There are many challenges to incorporating big data into analytic processes - technical, skill set, and cultural challenges for example. But you must also consider the challenge of thinking differently about the analytics you need to do and how you will go about doing them.
You can’t just focus on how big data can improve existing processes or methods for solving the same old problems. You also can’t just focus on the totally new problems big data can help you address. You must look for ways that big data can enable an entirely new approach to addressing an existing problem. This last point is what I will focus on here.
How Big Data Can Change Longstanding Standards
In the pharmaceutical industry, the longstanding method of assessing drugs is the use of clinical trials. Clinical trials are a gold standard for sound analytics. In a clinical trial, true treatment and control groups are created in a setting where participating patients and doctors don’t know what drug a participant is getting. As many external factors as possible are accounted for up front so that the impact of the drug can be assessed accurately. The methodology is rock solid and it is the only approach allowed in many cases to prove the safety and effectiveness of a drug.
Clinical trials have drawbacks, however. They are insanely expensive, for one thing. They also typically end with fairly small sample sizes. After years of effort and hundreds of millions of dollars, a study can be lucky to end with a sample of just two or three thousand patients. While the studies are very effective at identifying precisely the impact of the drug being tested on the ailment for which it is targeted, the sample size and study design don’t lend themselves to exploring a lot of additional factors.
Now consider electronic medical records. Over time, it will be possible to track years of medical history across millions of patients. Once a new drug comes out, these records can be utilized to mine for unexpected positive and negative drug interactions and unforeseen impacts on other health conditions. Certainly, the data won’t have all of the controls to ensure that correlations found are truly causal. However, if you’ve seen 50,000 people take a drug for 5 years and you see a recurrent pattern of those patients having a high incidence of some positive or negative experience, you can be fairly confident that something worth investigating further is going on.
While it may take additional work to confirm the findings, including perhaps a formal clinical trial, the ability to identify the right places to look will be increased exponentially. It isn’t that this data will replace clinical trials for new medications, but it can speed identification of additional risks or benefits of a medication after release. Historically, unless a drug had a massive side effect that wasn’t anticipated, it could take years for a positive or negative interaction to be identified. There was a dependency on hearing enough anecdotal feedback from doctors for the pattern to be found. With electronic medical records, it will be possible to analyze thousands or millions of people taking a drug from day one and identify good and bad side effects much more quickly. All of this assumes the medical data is anonymized for privacy reasons, of course.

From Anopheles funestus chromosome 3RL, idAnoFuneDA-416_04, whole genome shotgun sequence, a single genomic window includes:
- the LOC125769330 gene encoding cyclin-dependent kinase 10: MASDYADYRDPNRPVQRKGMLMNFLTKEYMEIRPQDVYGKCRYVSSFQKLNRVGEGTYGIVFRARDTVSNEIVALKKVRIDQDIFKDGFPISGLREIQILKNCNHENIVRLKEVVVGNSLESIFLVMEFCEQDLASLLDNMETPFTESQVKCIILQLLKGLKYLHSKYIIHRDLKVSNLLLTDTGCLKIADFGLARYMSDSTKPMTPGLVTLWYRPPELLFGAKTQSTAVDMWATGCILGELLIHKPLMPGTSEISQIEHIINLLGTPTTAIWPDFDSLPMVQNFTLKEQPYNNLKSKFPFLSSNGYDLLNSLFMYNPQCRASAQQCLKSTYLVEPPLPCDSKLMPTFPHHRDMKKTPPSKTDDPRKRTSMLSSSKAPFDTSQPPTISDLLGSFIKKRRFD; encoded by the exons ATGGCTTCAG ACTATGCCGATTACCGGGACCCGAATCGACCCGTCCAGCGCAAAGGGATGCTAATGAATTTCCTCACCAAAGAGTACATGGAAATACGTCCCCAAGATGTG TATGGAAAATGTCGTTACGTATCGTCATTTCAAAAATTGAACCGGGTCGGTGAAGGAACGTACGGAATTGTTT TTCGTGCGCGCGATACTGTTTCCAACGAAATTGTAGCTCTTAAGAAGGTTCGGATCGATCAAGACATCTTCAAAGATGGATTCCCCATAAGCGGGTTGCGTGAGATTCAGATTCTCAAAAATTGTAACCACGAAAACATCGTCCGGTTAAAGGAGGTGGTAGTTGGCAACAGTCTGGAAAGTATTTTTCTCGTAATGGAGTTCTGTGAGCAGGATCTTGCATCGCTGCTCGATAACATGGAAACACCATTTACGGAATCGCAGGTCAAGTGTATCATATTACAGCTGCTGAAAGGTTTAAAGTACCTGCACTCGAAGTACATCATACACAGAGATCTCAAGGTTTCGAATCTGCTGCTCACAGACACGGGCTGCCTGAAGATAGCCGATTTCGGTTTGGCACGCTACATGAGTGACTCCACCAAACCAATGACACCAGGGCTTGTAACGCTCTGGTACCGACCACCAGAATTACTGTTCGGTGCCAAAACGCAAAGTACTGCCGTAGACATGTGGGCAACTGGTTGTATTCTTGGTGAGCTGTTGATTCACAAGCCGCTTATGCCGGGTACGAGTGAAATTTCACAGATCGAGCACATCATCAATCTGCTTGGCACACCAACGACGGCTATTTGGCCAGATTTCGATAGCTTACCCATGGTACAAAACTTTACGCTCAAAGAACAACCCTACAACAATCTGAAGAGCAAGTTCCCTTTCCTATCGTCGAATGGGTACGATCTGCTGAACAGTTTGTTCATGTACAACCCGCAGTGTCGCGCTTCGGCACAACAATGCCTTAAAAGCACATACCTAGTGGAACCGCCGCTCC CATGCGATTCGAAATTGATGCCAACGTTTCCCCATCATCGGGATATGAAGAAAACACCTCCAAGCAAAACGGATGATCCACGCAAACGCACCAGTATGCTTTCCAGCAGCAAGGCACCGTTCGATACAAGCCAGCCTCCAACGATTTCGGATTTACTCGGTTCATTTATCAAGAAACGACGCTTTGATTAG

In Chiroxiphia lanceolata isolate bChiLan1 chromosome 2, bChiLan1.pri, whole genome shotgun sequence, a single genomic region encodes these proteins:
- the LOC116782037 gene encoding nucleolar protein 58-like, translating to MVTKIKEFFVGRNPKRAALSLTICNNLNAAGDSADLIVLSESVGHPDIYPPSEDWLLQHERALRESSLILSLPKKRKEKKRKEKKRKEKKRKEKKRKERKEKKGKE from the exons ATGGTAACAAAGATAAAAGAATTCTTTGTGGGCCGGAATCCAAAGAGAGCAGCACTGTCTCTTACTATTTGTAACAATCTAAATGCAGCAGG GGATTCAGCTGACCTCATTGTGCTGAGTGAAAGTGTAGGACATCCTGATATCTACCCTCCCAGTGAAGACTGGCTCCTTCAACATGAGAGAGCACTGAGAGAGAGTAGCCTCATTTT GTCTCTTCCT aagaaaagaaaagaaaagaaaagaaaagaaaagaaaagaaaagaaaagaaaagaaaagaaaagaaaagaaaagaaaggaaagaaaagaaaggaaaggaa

The point of the example above is to demonstrate how the way we view and execute analytics to assess a drug’s impact can change and improve time to value dramatically. In addition to the rigorous clinical trials, immense value can be found in the masses of data that, while not scientifically controlled, will contain enough information on enough patients with enough combinations of ailments and prescriptions to shine a light on unexpected effects. Utilizing data from an uncontrolled environment may not be how it is done today, but the power of the large samples of patients with diverse conditions is too much to ignore.
Within your own organization, be sure to look for opportunities to totally rethink how you apply analytics to important areas of your business. Are there ways that big data can allow you to come at a problem from a completely different direction to enhance what you’re doing today? In many cases, the answer is yes.
The action I’d like you to consider is to ensure that your conversations around big data don’t involve just how to use it within existing processes or how to use it to tackle entirely new problems. These two conversations are critical and can drive a lot of value. However, the third conversation you need to have, which many forget, is where big data can enable an entirely new approach to addressing an existing problem. A problem you’ve written off as “solved” may not be as solved as it used to be if you reexamine it in the context of the data available today.
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